As for football, Robinson was taking over a failing, almost moribund, program. Negro Normal Institute had played only nineteen games since taking up the sport in 1928, winning exactly four times. During three seasons, it hadn’t even been able to field a team. Only 40 of its 175 students were male. Then again, it took a desperate school to make such a risky hire—a 22-year-old whose only coaching experience had been on Baton Rouge sandlots.

Robinson signed on for $63.25 a month and moved into a rooming house. City people until now, he and Doris got sick from bugs in the well water, and fell asleep to the foraging sounds of possums and raccoons. “It was,” she said years later of Grambling circa 1941, “just nowhere.” Without any assistants, save the school’s night watchman, Robinson not only coached football and basketball but lined the field, drove the team bus, trained the drill team for halftime shows, made sandwiches for the players on road trips, taped up the sprained ankles and knees, and called in game stories to local newspapers.

The news was not so good that first season. Grambling went 3-5, and Robinson returned home in a fury after each loss, tearing his hat off, getting so worked up Doris worried he’d have a heart attack. “Maybe we better go back to Baton Rouge,” she told him, “and you get a job at Standard Oil.”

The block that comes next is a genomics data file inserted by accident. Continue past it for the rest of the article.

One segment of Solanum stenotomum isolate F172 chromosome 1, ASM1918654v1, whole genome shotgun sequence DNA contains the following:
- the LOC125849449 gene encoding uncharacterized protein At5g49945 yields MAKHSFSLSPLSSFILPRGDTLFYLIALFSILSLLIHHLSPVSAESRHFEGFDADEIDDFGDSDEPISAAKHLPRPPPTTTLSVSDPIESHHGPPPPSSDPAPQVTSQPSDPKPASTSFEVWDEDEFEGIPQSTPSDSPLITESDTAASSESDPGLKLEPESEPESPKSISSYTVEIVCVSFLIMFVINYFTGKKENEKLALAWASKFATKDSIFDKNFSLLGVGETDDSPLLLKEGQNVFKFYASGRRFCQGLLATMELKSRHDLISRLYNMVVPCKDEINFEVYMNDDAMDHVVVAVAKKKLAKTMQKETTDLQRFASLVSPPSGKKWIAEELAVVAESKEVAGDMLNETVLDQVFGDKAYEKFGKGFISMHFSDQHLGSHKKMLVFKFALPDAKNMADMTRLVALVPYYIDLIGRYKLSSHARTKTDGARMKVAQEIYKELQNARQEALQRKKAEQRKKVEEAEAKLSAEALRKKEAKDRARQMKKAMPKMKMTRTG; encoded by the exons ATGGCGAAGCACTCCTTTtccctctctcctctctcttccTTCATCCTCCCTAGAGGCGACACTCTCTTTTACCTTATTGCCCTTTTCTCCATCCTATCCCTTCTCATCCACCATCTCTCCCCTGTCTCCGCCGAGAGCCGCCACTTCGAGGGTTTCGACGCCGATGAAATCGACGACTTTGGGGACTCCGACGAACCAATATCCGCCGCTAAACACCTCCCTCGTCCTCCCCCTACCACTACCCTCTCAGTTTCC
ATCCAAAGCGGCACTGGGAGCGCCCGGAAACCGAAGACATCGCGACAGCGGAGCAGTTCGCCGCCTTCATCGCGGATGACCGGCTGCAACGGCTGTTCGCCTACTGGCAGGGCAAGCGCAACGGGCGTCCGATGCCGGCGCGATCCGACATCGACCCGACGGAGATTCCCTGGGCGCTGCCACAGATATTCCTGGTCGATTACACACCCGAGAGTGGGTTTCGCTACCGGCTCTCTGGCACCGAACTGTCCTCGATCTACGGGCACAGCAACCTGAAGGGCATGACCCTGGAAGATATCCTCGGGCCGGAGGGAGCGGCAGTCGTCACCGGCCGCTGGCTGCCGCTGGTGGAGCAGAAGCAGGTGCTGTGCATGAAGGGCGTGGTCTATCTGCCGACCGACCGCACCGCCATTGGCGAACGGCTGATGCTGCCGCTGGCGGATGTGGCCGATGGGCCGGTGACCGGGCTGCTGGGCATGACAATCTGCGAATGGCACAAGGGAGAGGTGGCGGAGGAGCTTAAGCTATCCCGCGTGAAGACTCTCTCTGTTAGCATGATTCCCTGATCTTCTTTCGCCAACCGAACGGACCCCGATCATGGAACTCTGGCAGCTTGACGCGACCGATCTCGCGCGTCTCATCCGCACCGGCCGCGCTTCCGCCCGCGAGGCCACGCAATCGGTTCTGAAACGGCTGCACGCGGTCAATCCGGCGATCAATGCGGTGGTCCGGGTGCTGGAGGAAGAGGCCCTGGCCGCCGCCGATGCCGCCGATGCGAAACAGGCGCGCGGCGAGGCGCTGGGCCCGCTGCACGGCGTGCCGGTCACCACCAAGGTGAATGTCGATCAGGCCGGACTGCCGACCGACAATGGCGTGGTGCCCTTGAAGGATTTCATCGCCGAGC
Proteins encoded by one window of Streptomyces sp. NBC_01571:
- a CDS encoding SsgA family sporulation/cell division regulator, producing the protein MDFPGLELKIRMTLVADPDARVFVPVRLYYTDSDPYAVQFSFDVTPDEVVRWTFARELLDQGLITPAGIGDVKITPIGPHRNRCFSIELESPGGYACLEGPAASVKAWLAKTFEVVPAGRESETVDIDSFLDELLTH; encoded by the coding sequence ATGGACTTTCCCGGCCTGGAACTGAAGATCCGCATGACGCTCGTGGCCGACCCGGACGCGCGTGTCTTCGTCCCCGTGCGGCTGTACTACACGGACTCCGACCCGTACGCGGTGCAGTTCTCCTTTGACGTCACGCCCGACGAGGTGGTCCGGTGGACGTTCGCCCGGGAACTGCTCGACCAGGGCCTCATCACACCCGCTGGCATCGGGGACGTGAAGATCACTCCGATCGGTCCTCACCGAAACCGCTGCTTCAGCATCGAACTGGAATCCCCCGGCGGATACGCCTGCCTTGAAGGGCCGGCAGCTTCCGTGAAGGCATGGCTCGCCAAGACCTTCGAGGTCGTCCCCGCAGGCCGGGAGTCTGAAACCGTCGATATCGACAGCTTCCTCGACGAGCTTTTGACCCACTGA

In Robinson’s second season, 1942, Grambling was unbeaten and unscored-upon. With so many young men mobilized for World War II, the college cancelled its football seasons in 1943 and 1944, leaving Robinson to conscript co-eds to test the single-wing plays he was devising. In spite of isolation, lynching, illness, and anything else, he had made up his mind to stay in Grambling, and he expressed the conviction in words that consciously echoed some of Booker T. Washington’s most famous. “You have to put down your bucket somewhere,” he put it, “and draw water where you can.”

In the summer of 1945, with the world war nearly over and the football season soon to begin, Eddie Robinson drove Grambling’s station wagon to Baton Rouge and New Orleans. He was recruiting black veterans who had played high school ball and now could attend college on the GI Bill. He went house to house, wearing a coat and tie to impress the parents, and telling their grown sons, “I’m starting a program here, and for a good program, I need good people.”

It took no small amount of persuasion to persuade city folks to move to a campus one recruit recalled as “just a little old shanty-looking thing.” It took no small amount of will to convince men who had already been through war to take orders from a coach only 26 years old who had been safely stateside. Those players called Robinson “Mule” because he worked them hard as pack animals. After one particular loss, he confiscated their meal books for weeks, until they beat Grambling’s archrival, Southern, in a season-ending game.

But after taking commands from white officers in the military, those veterans appreciated having a black man in charge. And this black man, they soon discovered, was not above any task. When a player was going to miss a game because his father needed help with the cotton harvest, Robinson went into the fields with them. Besides, winning bred faith, and Grambling went 40-16-2 for the rest of the decade.